Author: Iain M. Banks
Genre: Science Fiction
Series: Culture Book One
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The Culture is at war with Idrian Empire.
After a Culture ship is destroyed by the Idrian's, one of the Culture's Mind's escapes to Schar's World. The being's incorporating Schar's World will allow neither the Culture or the Idrian's on the planet. Bora Horza Gobuchul is a changer, a human who can change their body to impersonate anyone else, and changers were once stewards on Schar's World. Horza's hatred of the Culture finds him siding with Idrian's, and soon working with them to retrieve them missing Mind.
(Some spoilers in the review below).
From the get go, Horza's quest to retrieve the Mind, turns into a series of rotating adventures after his ship is attacked by the Culture. From there Horza has to survive a death rites fight to join a group of mercenaries, he has to survive being imprisoned by a cannibal like cult and their Jabba-the-Hutt like leader, and he learns about a high-stakes game called Damage that gambles in real time about the results of an on-going battle.
These different adventures offer a glimpse of the variety of different cultures that are going to be caught up in the Idrian and Culture war. On paper it's a bad idea, since it creates a back-loaded plot. Horza getting caught up in one near death experience followed by another is boring and tedious because the reader already knows he has to get to the Mind. So he can't die yet.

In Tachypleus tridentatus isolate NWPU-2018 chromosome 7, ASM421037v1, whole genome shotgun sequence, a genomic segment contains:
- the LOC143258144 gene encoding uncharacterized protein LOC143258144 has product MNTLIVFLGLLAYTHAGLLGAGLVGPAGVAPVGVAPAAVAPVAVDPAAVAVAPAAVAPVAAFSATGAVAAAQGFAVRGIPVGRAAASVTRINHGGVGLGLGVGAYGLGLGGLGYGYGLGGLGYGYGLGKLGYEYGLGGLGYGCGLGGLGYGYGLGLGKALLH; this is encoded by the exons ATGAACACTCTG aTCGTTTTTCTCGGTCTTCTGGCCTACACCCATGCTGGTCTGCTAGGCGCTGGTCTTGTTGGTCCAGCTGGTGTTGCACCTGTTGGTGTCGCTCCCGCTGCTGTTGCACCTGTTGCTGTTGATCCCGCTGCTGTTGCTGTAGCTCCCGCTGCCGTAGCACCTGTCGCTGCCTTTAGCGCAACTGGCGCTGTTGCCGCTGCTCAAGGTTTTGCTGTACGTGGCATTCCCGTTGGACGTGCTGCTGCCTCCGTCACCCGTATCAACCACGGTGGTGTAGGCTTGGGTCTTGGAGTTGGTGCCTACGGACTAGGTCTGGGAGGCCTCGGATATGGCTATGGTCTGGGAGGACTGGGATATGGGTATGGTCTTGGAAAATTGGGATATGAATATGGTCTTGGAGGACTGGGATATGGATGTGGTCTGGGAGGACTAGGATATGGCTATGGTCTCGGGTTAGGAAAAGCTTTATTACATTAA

Even worse is the poor character development. Horza is a changer, it's an ability that screams interesting character development potential. A character that can literally change itself into any other character could create multiple interesting personalities. Unfortunately Horza doesn't have any interesting personalities. He is literally just another generic sci-fi ship captain with a dose of masculine bravado. He is literally one of the most boring and bland characters to ever fly through space.
The supporting characters don't fare much better. They look a lot more stupid, especially when the hold Horza in any kind of reverence, which they seem to do quite often. Worst of the worst is Yalson, who manages to develop a relationship with Horza, which happens suddenly and with little fanfare. It reaches a low point though, when she decides to stick with him after she discovers he's killed her mercenary captain, Kraiklyn, and has changed into his physical appearance. Yalson's still for Horza after this, and amazingly so is the rest of the one dimensional crew.
Horza's rival is the Culture agent Perosteck Balveda, whom like Horza seems to have the ability to keep surviving all these death defying scenarios. Pretty early in the novel Banks establishes Horza's views towards the Culture, and they're extreme to say the least, and they leave little wiggle room for Horza's beliefs to change. Not surprisingly they do change, especially when it concerns Balveda, and especially when it's convenient for the plot.
The bright spot of Banks's novel is the Culture itself. A paradise, as it's described, for humans and other intelligent species'. Humans can be genetically engineered to live much longer lives, turn off pain at will, and experience pleasure inducing drugs. The most questionable part about the Culture is the machines, and hyper-intelligent machines called Mind's, that are controlling it. Contrary to popular sci-fi storytelling, never does the reader get the impression that the machine's are going to turn on the Culture's sentient life forms. If only Consider Phlebas was a story as promising as its world.